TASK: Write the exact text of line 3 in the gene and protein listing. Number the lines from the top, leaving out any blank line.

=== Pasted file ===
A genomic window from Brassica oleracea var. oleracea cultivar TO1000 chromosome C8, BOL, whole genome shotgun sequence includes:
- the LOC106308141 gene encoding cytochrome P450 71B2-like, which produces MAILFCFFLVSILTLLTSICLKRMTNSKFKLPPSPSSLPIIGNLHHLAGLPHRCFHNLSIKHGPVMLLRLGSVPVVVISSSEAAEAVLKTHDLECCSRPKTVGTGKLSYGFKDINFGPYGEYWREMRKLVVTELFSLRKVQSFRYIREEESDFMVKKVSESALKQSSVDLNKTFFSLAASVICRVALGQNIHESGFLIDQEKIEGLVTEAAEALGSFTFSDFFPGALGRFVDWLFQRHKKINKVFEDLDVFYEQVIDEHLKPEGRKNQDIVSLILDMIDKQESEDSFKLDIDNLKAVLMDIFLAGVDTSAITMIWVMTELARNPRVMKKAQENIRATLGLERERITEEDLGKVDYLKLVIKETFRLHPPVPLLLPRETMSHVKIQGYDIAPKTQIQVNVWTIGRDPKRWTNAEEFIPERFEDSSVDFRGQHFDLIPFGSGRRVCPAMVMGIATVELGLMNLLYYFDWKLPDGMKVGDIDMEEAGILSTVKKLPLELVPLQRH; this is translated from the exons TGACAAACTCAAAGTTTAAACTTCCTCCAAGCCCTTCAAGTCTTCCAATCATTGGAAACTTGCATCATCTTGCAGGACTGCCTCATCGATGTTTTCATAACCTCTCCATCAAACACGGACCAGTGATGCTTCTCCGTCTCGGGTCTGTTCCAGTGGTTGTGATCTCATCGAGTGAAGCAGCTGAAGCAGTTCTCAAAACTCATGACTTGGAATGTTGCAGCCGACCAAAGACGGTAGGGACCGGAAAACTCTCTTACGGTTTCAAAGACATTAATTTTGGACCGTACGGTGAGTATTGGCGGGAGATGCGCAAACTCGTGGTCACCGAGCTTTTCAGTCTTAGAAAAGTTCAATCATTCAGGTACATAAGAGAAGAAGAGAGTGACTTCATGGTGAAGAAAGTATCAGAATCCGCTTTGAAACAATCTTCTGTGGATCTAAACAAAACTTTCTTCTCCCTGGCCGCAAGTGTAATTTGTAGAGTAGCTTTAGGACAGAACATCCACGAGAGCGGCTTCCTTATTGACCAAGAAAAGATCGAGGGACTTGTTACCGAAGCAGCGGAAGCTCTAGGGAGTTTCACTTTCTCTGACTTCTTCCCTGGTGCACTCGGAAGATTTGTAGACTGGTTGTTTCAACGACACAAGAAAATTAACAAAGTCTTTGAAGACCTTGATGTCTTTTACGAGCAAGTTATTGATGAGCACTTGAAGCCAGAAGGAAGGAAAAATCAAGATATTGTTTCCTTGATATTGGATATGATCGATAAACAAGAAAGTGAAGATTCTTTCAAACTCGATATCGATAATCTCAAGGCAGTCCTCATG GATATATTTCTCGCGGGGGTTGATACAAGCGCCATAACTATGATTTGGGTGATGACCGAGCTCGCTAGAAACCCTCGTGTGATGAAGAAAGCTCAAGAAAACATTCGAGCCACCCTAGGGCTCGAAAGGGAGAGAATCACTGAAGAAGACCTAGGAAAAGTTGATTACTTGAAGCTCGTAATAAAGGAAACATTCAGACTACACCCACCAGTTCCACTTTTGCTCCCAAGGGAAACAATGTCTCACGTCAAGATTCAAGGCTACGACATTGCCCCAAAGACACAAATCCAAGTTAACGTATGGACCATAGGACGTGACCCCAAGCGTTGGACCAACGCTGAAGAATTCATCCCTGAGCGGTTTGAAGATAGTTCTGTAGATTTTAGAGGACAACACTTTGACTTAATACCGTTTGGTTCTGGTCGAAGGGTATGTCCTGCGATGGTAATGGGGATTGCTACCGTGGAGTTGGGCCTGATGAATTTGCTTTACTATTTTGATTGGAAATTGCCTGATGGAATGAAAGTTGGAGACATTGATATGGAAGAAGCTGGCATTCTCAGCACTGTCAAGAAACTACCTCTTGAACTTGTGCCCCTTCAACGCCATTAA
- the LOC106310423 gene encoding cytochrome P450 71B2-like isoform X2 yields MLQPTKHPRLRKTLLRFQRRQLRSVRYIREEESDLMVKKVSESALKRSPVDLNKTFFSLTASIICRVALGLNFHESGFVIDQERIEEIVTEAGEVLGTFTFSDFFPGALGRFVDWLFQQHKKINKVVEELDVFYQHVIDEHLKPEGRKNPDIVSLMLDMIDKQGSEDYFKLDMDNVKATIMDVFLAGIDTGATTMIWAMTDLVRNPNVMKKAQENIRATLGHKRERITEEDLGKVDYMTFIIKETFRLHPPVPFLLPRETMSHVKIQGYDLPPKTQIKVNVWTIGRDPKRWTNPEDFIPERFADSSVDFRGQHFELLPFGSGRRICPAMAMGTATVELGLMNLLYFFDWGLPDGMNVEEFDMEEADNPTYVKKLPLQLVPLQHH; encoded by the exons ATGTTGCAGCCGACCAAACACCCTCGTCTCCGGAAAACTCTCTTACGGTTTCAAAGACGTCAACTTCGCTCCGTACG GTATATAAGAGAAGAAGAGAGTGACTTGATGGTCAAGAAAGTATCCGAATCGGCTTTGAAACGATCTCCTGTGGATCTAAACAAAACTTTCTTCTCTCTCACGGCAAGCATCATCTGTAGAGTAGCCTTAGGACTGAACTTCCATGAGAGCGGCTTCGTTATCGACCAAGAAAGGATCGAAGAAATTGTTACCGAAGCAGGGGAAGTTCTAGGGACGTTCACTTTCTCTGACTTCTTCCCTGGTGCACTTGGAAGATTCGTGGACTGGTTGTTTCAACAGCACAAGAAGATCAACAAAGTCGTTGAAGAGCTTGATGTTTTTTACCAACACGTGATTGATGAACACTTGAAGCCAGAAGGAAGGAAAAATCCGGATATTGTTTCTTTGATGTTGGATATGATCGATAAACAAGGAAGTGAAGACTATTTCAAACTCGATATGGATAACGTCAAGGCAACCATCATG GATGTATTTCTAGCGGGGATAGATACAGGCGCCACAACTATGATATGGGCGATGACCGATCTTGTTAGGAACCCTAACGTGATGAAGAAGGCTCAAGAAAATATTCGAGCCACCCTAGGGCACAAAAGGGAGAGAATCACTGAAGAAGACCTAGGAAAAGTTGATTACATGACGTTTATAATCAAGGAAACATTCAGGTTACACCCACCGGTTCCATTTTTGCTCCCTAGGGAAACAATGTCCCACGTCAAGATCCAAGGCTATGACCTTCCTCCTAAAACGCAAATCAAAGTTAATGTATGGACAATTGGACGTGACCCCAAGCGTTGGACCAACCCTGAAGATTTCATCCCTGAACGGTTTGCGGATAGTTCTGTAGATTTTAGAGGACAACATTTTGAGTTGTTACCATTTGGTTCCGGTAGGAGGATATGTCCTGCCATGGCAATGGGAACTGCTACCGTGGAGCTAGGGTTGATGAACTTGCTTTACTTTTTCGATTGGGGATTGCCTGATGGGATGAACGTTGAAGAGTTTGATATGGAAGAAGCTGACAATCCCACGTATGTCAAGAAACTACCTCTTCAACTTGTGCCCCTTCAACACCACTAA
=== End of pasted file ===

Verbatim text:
- the LOC106310423 gene encoding cytochrome P450 71B2-like isoform X2 yields MLQPTKHPRLRKTLLRFQRRQLRSVRYIREEESDLMVKKVSESALKRSPVDLNKTFFSLTASIICRVALGLNFHESGFVIDQERIEEIVTEAGEVLGTFTFSDFFPGALGRFVDWLFQQHKKINKVVEELDVFYQHVIDEHLKPEGRKNPDIVSLMLDMIDKQGSEDYFKLDMDNVKATIMDVFLAGIDTGATTMIWAMTDLVRNPNVMKKAQENIRATLGHKRERITEEDLGKVDYMTFIIKETFRLHPPVPFLLPRETMSHVKIQGYDLPPKTQIKVNVWTIGRDPKRWTNPEDFIPERFADSSVDFRGQHFELLPFGSGRRICPAMAMGTATVELGLMNLLYFFDWGLPDGMNVEEFDMEEADNPTYVKKLPLQLVPLQHH; encoded by the exons ATGTTGCAGCCGACCAAACACCCTCGTCTCCGGAAAACTCTCTTACGGTTTCAAAGACGTCAACTTCGCTCCGTACG GTATATAAGAGAAGAAGAGAGTGACTTGATGGTCAAGAAAGTATCCGAATCGGCTTTGAAACGATCTCCTGTGGATCTAAACAAAACTTTCTTCTCTCTCACGGCAAGCATCATCTGTAGAGTAGCCTTAGGACTGAACTTCCATGAGAGCGGCTTCGTTATCGACCAAGAAAGGATCGAAGAAATTGTTACCGAAGCAGGGGAAGTTCTAGGGACGTTCACTTTCTCTGACTTCTTCCCTGGTGCACTTGGAAGATTCGTGGACTGGTTGTTTCAACAGCACAAGAAGATCAACAAAGTCGTTGAAGAGCTTGATGTTTTTTACCAACACGTGATTGATGAACACTTGAAGCCAGAAGGAAGGAAAAATCCGGATATTGTTTCTTTGATGTTGGATATGATCGATAAACAAGGAAGTGAAGACTATTTCAAACTCGATATGGATAACGTCAAGGCAACCATCATG GATGTATTTCTAGCGGGGATAGATACAGGCGCCACAACTATGATATGGGCGATGACCGATCTTGTTAGGAACCCTAACGTGATGAAGAAGGCTCAAGAAAATATTCGAGCCACCCTAGGGCACAAAAGGGAGAGAATCACTGAAGAAGACCTAGGAAAAGTTGATTACATGACGTTTATAATCAAGGAAACATTCAGGTTACACCCACCGGTTCCATTTTTGCTCCCTAGGGAAACAATGTCCCACGTCAAGATCCAAGGCTATGACCTTCCTCCTAAAACGCAAATCAAAGTTAATGTATGGACAATTGGACGTGACCCCAAGCGTTGGACCAACCCTGAAGATTTCATCCCTGAACGGTTTGCGGATAGTTCTGTAGATTTTAGAGGACAACATTTTGAGTTGTTACCATTTGGTTCCGGTAGGAGGATATGTCCTGCCATGGCAATGGGAACTGCTACCGTGGAGCTAGGGTTGATGAACTTGCTTTACTTTTTCGATTGGGGATTGCCTGATGGGATGAACGTTGAAGAGTTTGATATGGAAGAAGCTGACAATCCCACGTATGTCAAGAAACTACCTCTTCAACTTGTGCCCCTTCAACACCACTAA